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178 US 351 Mutual Life Insurance Company of New York v. Walter B Allen B

178 U.S. 351

20 S.Ct. 913

44 L.Ed. 1098

MUTUAL LIFE INSURANCE COMPANY OF NEW YORK, Petitioner,
v.
WALTER B. ALLEN, as Administrator of Samuel B. Stewart, Deceased.

No. 455.

Argued March 14, 15, 1900.

Decided May 28, 1900.

Messrs. Julien T. Davies, John B. Allen, Edward Lyman Short, and Frederic D. McKenney for petitioner.

Messrs. Stanton Warburton, Harold Preston, Frederick Bausman, John H. Allen, and Jay C. Allen for respondent.

Mr. Justice Brewer delivered the opinion of the court:

1

This case is, in all material respects, similar to that of Mutual L. Ins. Co. v. Sears, just decided, 178 U. S. 345, 20 Sup. Ct. Rep. 912, 44 L. ed.——. The answer of the company, which was demurred to, and the demurrer sustained, contained these allegations:

2

'That neither the said Samuel B. Stewart, nor anyone on his behalf, ever paid, or offered to pay, any premium, or any part of any premium due, or to become due or payable on said policy, save and except the first premium, which was paid upon the delivery of said policy, and which covered the period from the date of said policy until the 18th day of February, 1894. That the said Samuel B. Stewart was at all times advised and informed that default had been made by him in payment of each and every premium, and the whole thereof, due on said policy, subsequent to the said first annual premium paid at the delivery of said policy; and that the said Samuel B. Stewart in his lifetime never paid or offered to pay any premium, or any part of any premium, due upon said policy subsequent to that paid upon the delivery thereof as aforesaid. That it wasex pressly in said policy provided that the insurance thereon was payable to the insured, Samuel B. Stewart, or his assigns; that the said Samuel B. Stewart never made any transfer or assignment of said policy of insurance; that the said defendant entered and noted said policy of insurance upon its books as forfeited and lapsed for failure to pay the annual premium falling due on said policy on said 18th day of February, 1894. That the said Samuel B. Stewart was at all times advised that defendant had so treated said policy as lapsed and forfeited, and notwithstanding said notice, and notwithstanding the said Samuel B. Stewart was at all times advised he had not paid the premium due on said policy February 18, 1894, consented to the forfeiture and termination of said policy of insurance; and with a mutual knowledge and understanding on the part of defendant and said Samuel B. Stewart, the said policy was at all times by the said parties deemed terminated from and after the 18th day of February, 1894; and relying upon such knowedge and mutual understanding, the said defendant never subsequently mailed or served any notice of the due date of premiums to or upon said Samuel B. Stewart during his lifetime; and the said Samuel B. Stewart, at all times knowing that the defendant was treating said policy as forfeited and lapsed, and at all times knowing that he had not paid or tendered payment of any premium upon said policy subsequent to the first annual premium paid as aforesaid on the delivery of said policy, acquiesced in and agreed to the said mutual understanding that the said policy was lapsed and forfeited; and by mutual agreement and consent both the said defendant and said Samuel B. Stewart agreed and consented to the lapsing and forfeiture of said policy of insurance from and after the 18th day of February, 1894.'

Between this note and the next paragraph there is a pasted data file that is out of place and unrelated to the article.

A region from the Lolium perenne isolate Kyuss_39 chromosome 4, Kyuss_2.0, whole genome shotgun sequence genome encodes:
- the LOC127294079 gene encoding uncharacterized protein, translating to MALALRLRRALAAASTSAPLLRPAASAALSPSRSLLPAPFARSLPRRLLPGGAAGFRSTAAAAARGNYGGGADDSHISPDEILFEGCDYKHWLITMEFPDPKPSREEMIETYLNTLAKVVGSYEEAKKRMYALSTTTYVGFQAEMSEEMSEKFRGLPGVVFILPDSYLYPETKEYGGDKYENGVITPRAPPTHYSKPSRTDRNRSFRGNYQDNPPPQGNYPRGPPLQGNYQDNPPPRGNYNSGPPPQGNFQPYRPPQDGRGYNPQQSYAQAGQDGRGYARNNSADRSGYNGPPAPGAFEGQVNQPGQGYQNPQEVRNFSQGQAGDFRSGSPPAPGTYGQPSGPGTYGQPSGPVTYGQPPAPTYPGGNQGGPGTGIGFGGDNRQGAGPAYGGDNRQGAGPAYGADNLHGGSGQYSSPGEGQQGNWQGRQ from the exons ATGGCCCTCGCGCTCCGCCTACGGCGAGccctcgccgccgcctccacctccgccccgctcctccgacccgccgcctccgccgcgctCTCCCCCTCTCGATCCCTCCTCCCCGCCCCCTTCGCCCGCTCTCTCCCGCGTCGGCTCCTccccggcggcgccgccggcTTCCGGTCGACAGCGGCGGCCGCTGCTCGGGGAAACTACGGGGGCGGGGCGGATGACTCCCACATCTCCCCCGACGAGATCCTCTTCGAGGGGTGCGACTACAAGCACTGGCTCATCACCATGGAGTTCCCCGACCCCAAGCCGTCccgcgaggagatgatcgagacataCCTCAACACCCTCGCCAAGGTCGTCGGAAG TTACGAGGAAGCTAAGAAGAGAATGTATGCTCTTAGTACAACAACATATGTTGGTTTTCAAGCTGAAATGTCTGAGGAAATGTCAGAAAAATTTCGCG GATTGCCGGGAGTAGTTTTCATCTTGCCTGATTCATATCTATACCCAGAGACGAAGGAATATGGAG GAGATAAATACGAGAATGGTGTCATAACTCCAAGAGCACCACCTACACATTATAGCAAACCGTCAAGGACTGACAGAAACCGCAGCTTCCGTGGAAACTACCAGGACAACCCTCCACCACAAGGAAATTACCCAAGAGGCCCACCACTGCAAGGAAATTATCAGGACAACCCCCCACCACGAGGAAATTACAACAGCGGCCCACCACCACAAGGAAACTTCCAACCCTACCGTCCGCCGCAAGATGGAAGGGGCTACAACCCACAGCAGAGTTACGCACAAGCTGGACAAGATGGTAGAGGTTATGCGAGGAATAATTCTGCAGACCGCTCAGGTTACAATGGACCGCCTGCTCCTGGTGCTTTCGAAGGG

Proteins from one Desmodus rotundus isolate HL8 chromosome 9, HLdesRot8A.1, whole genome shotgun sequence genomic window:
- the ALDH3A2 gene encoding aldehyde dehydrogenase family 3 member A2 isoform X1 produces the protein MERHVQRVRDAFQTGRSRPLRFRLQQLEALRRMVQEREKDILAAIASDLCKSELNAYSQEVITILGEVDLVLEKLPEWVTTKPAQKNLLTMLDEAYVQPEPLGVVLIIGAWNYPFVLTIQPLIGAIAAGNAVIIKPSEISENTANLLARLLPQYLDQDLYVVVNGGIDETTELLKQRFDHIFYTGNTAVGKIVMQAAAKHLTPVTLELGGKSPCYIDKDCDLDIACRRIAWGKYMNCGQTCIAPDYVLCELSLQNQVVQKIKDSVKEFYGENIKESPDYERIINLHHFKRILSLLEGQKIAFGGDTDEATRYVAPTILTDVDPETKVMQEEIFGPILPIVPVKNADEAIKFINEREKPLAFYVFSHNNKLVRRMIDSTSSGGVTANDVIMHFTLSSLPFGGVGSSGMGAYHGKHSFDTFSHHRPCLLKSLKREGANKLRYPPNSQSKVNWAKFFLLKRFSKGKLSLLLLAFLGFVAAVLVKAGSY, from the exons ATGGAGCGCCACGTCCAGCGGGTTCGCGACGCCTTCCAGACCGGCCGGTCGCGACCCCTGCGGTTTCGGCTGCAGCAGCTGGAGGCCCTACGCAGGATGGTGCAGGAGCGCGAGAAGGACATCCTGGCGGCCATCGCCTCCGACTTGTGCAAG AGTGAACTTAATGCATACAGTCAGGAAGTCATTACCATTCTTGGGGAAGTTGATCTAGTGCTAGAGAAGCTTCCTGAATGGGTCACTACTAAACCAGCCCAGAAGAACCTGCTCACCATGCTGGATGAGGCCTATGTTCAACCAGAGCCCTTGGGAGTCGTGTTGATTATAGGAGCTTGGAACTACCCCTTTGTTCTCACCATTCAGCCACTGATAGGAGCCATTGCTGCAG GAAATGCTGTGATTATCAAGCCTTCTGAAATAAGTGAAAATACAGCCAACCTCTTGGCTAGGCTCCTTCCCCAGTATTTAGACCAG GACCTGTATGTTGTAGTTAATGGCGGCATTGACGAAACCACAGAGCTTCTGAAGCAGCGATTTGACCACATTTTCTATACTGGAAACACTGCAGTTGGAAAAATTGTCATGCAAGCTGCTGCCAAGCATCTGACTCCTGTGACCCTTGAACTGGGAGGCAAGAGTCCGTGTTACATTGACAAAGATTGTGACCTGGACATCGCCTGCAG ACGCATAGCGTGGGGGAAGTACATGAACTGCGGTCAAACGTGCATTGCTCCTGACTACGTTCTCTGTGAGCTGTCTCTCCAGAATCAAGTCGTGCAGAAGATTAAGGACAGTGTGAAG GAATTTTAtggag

3

From this answer it distinctly appears that Stewart, who was both the insured and the beneficiary, knew when the second annual premium became due, was informed of his default in the matter of payment, and both he and the company agreed to the ending of the contract. Under these circumstances, and without considering any other question, the judgments of the Court of Appeals of the Ninth Circuit and of the Circuit Court of the United States for the District of Washington are reversed, and the case remanded to the latter court, with instructions to overrule the demurrer to the answer of the defendant.

4

Mr. Justice Peckham did not sit in the hearing, and took no part in the decision of this case.